Bible Study with Rafael’s

Rafael had told me they were going to buy a new bike for Elisabet because she had borrowed one before that had no gear box. She did not think she could bike all the way here again without the option for lower gears.

Unfortunately, they got to the bike shop after it closed Saturday night. So, yesterday morning, they decided to bring their truck to come study. However, personal vehicles are prohibited on the weekends. The police stopped them and turned them back.

I had suggested from the beginning that they take a combi, but they didn’t want to because they could get Covid from people in the combi. Never mind that they run a store where people come in and out all day.

They were to be here at 8:00, so they left Izcuchaca in their truck at 8:30–and were turned back. They then got a combi. I picked them up at the end of the lane at 9:15. Steph and I were prepared to delay the morning service.

We served them breakfast and coffee and chatted while they ate. I sent the children upstairs to color while we studied. China was able to watch them, which was a huge help and kept them quiet.

Elisabet said she wanted to use her Catholic Bible because she didn’t trust our Protestant Bible, so I told her to bring it. We started our study by comparing an English Christian Bible, a Spanish Christian Bible, and the Spanish Catholic Bible. I then gave them a brief history of the church and how we got our Bible translations.

They were both surprised to learn that the books in our Bible were the same as theirs. They merely have extra books. When I explained why our compilation doesn’t have those extra books, it made sense to them. They have been told all their lives that the Christians wrote their own Bible and are simply a cult. This was an eye-opening experience for them.

They then had questions about specific teachings: mass, confession, praying, and so on. They had a good idea of some things we differed on. So, we went to the Bible and found answers. We had three Bibles out on the table, and we compared them all each time.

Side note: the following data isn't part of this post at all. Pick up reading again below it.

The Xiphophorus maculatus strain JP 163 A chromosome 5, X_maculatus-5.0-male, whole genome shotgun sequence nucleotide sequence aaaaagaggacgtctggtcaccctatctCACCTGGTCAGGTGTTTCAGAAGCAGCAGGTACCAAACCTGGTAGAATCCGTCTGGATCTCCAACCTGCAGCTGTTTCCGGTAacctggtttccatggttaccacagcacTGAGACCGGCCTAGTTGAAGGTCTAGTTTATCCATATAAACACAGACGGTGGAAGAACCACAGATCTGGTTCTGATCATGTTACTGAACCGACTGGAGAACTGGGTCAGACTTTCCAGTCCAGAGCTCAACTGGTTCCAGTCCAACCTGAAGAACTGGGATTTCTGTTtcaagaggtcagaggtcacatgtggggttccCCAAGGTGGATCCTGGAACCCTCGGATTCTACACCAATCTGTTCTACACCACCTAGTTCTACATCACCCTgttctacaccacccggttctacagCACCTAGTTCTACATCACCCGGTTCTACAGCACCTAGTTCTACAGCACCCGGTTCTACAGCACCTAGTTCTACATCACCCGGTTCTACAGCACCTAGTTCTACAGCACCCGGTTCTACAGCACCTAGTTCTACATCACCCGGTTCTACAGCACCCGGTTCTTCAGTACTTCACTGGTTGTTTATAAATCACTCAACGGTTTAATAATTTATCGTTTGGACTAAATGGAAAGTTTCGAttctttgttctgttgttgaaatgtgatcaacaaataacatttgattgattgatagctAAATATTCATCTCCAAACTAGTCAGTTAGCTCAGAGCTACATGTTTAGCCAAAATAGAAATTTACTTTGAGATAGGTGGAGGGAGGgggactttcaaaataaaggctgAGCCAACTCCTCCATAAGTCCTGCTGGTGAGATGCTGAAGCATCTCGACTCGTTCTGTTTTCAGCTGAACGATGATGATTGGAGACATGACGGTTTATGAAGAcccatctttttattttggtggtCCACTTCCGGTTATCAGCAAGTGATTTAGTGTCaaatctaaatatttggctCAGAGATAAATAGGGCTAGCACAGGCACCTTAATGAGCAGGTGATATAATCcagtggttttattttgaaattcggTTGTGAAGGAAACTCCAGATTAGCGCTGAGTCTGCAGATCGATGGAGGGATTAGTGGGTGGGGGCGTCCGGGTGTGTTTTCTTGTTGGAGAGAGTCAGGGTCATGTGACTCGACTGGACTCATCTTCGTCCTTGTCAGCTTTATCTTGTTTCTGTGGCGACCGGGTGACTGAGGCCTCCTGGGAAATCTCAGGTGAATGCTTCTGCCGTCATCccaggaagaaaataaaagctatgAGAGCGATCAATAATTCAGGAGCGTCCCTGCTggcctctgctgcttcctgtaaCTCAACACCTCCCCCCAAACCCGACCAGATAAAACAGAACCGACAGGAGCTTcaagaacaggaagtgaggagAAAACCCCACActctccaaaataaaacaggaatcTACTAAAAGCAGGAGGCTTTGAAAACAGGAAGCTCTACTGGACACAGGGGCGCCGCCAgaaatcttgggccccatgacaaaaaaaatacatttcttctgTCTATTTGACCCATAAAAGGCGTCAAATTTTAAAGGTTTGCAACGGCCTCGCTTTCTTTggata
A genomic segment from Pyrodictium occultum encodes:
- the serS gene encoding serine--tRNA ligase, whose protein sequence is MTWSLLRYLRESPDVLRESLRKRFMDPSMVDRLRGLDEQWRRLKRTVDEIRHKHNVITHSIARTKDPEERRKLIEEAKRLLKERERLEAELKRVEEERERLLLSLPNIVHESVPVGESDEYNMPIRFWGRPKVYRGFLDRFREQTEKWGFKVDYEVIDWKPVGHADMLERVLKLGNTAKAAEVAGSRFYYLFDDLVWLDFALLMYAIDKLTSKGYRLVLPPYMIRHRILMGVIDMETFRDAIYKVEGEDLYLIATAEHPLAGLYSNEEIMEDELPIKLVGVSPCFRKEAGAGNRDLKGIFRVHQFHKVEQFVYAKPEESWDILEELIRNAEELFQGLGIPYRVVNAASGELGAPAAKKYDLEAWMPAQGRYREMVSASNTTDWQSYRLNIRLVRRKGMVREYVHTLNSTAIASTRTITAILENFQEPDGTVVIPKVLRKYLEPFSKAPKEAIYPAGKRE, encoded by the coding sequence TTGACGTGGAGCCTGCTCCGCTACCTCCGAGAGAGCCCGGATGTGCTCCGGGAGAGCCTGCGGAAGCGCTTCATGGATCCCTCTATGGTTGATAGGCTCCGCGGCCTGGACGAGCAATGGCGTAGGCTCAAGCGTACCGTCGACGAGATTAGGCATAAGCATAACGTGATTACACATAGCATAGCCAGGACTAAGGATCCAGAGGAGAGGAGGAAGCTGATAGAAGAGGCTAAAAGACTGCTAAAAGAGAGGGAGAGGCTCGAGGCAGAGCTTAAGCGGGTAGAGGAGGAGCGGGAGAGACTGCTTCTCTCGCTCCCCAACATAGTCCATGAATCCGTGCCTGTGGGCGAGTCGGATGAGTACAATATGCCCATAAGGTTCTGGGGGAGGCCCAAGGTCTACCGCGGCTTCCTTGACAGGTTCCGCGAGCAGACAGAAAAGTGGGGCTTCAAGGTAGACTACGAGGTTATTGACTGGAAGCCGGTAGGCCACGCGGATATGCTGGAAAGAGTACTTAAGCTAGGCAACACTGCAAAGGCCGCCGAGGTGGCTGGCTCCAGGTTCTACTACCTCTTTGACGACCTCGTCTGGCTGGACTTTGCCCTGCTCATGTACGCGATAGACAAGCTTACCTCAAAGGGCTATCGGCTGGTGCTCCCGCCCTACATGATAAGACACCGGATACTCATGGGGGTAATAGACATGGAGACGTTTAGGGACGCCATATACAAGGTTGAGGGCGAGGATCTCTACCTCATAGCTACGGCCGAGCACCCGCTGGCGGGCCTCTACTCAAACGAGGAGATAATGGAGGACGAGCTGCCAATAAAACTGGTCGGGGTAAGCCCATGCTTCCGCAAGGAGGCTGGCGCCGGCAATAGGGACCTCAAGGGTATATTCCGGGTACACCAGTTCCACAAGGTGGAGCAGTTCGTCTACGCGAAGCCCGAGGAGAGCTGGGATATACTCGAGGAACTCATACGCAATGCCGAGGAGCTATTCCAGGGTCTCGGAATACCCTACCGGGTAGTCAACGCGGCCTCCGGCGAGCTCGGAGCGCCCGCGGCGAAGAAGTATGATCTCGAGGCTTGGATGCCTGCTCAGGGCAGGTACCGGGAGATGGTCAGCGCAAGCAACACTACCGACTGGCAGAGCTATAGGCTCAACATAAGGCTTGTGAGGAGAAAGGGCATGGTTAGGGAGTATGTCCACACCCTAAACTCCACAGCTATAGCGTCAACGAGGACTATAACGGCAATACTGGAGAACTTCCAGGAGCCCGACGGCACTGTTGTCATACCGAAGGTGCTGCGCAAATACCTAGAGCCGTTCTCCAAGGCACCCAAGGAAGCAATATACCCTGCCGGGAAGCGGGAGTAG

Elisabet kept asking why they do certain things if the Bible teaches differently. She had a notebook along where she made notes of ideas and references to study later. I helped them find a Bible on their phone so they could more easily study in a modern Spanish translation. They don’t care for the Bible versions that use the Spanish from Spain, which is different in various ways from Latin American Spanish (think British English versus American English).

We stopped our discussion around 12:00. I gave them a booklet from Luz y Vida in Huaral that goes through the Book of John and looks at the life of Jesus. They plan to study that this week and bring it back to discuss next Sunday.

Pray for them. God is speaking truth to their hearts, but the enemy doesn’t want any of us to walk in the Light. He will be working against them this week.

We went ahead with lunch and then I took them back out the lane. They found a combi to Izcuchaca. We then had naps after which we had our Sunday morning service. I edited the sermon and sent it out to my normal group before supper.

It felt like a bit of an upside-down day, and I was fully tired mentally by the end, but we felt blessed to have been able to share God’s Word with our friends.

Sunrise while choring
Arriving late, but they brought a gift of food. πŸ™‚
We sat at the kitchen table to study.
The children love playing with Rafael.
Rafael’s Bible